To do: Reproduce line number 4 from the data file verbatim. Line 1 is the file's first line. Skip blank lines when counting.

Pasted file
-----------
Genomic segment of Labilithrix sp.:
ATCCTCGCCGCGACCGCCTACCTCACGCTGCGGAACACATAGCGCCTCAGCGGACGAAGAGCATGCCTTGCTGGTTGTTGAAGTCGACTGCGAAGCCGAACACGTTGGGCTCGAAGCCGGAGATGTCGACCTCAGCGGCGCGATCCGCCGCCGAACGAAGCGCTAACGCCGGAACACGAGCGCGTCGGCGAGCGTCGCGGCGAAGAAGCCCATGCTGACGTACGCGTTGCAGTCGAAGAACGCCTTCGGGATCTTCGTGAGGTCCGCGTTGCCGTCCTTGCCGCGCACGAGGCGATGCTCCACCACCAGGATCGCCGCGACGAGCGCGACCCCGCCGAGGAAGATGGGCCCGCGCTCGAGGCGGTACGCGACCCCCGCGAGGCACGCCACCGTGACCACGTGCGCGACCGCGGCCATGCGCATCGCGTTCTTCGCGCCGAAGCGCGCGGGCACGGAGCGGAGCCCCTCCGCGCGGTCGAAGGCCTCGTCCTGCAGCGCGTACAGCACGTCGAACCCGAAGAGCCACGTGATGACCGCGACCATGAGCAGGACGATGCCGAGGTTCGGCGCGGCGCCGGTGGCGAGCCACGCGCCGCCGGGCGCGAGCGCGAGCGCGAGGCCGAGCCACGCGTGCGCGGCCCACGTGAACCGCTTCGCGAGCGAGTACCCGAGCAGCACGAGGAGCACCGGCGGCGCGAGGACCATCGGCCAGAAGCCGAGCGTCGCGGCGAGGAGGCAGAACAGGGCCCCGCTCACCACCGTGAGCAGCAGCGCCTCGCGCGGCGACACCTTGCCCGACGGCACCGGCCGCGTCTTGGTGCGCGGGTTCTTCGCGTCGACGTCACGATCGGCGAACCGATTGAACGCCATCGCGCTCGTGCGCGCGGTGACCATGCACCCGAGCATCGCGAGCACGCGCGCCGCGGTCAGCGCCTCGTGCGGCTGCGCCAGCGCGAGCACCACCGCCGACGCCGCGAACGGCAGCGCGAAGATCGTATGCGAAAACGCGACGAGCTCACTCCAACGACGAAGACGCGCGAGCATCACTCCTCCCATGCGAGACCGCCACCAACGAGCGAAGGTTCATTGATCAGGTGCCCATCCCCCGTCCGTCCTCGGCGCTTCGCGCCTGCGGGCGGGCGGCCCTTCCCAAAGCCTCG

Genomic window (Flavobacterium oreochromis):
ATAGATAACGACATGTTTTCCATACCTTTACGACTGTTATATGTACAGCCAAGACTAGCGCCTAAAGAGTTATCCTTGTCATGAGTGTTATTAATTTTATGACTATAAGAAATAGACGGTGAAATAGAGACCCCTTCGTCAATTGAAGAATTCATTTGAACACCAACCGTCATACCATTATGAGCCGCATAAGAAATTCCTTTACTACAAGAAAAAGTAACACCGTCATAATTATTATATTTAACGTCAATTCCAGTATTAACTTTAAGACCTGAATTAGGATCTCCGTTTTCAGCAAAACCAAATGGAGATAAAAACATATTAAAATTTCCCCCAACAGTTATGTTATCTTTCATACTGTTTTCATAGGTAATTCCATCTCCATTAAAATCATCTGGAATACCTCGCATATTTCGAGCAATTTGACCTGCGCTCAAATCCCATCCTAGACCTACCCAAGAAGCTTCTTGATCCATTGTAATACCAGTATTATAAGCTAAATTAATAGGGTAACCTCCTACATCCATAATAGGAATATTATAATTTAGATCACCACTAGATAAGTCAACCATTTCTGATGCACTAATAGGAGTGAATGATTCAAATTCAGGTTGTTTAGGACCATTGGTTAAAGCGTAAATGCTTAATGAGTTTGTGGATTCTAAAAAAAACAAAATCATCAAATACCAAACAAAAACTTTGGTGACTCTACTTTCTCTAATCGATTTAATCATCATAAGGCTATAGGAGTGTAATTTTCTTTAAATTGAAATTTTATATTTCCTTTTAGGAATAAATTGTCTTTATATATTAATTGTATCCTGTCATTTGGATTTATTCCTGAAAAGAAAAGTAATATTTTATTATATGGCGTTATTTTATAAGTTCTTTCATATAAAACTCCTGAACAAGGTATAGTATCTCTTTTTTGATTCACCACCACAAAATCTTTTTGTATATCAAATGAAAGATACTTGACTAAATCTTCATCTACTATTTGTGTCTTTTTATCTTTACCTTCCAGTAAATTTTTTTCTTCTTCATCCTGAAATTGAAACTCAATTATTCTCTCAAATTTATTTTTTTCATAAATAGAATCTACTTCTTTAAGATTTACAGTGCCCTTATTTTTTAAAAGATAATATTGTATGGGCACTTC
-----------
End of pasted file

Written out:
ATAGATAACGACATGTTTTCCATACCTTTACGACTGTTATATGTACAGCCAAGACTAGCGCCTAAAGAGTTATCCTTGTCATGAGTGTTATTAATTTTATGACTATAAGAAATAGACGGTGAAATAGAGACCCCTTCGTCAATTGAAGAATTCATTTGAACACCAACCGTCATACCATTATGAGCCGCATAAGAAATTCCTTTACTACAAGAAAAAGTAACACCGTCATAATTATTATATTTAACGTCAATTCCAGTATTAACTTTAAGACCTGAATTAGGATCTCCGTTTTCAGCAAAACCAAATGGAGATAAAAACATATTAAAATTTCCCCCAACAGTTATGTTATCTTTCATACTGTTTTCATAGGTAATTCCATCTCCATTAAAATCATCTGGAATACCTCGCATATTTCGAGCAATTTGACCTGCGCTCAAATCCCATCCTAGACCTACCCAAGAAGCTTCTTGATCCATTGTAATACCAGTATTATAAGCTAAATTAATAGGGTAACCTCCTACATCCATAATAGGAATATTATAATTTAGATCACCACTAGATAAGTCAACCATTTCTGATGCACTAATAGGAGTGAATGATTCAAATTCAGGTTGTTTAGGACCATTGGTTAAAGCGTAAATGCTTAATGAGTTTGTGGATTCTAAAAAAAACAAAATCATCAAATACCAAACAAAAACTTTGGTGACTCTACTTTCTCTAATCGATTTAATCATCATAAGGCTATAGGAGTGTAATTTTCTTTAAATTGAAATTTTATATTTCCTTTTAGGAATAAATTGTCTTTATATATTAATTGTATCCTGTCATTTGGATTTATTCCTGAAAAGAAAAGTAATATTTTATTATATGGCGTTATTTTATAAGTTCTTTCATATAAAACTCCTGAACAAGGTATAGTATCTCTTTTTTGATTCACCACCACAAAATCTTTTTGTATATCAAATGAAAGATACTTGACTAAATCTTCATCTACTATTTGTGTCTTTTTATCTTTACCTTCCAGTAAATTTTTTTCTTCTTCATCCTGAAATTGAAACTCAATTATTCTCTCAAATTTATTTTTTTCATAAATAGAATCTACTTCTTTAAGATTTACAGTGCCCTTATTTTTTAAAAGATAATATTGTATGGGCACTTC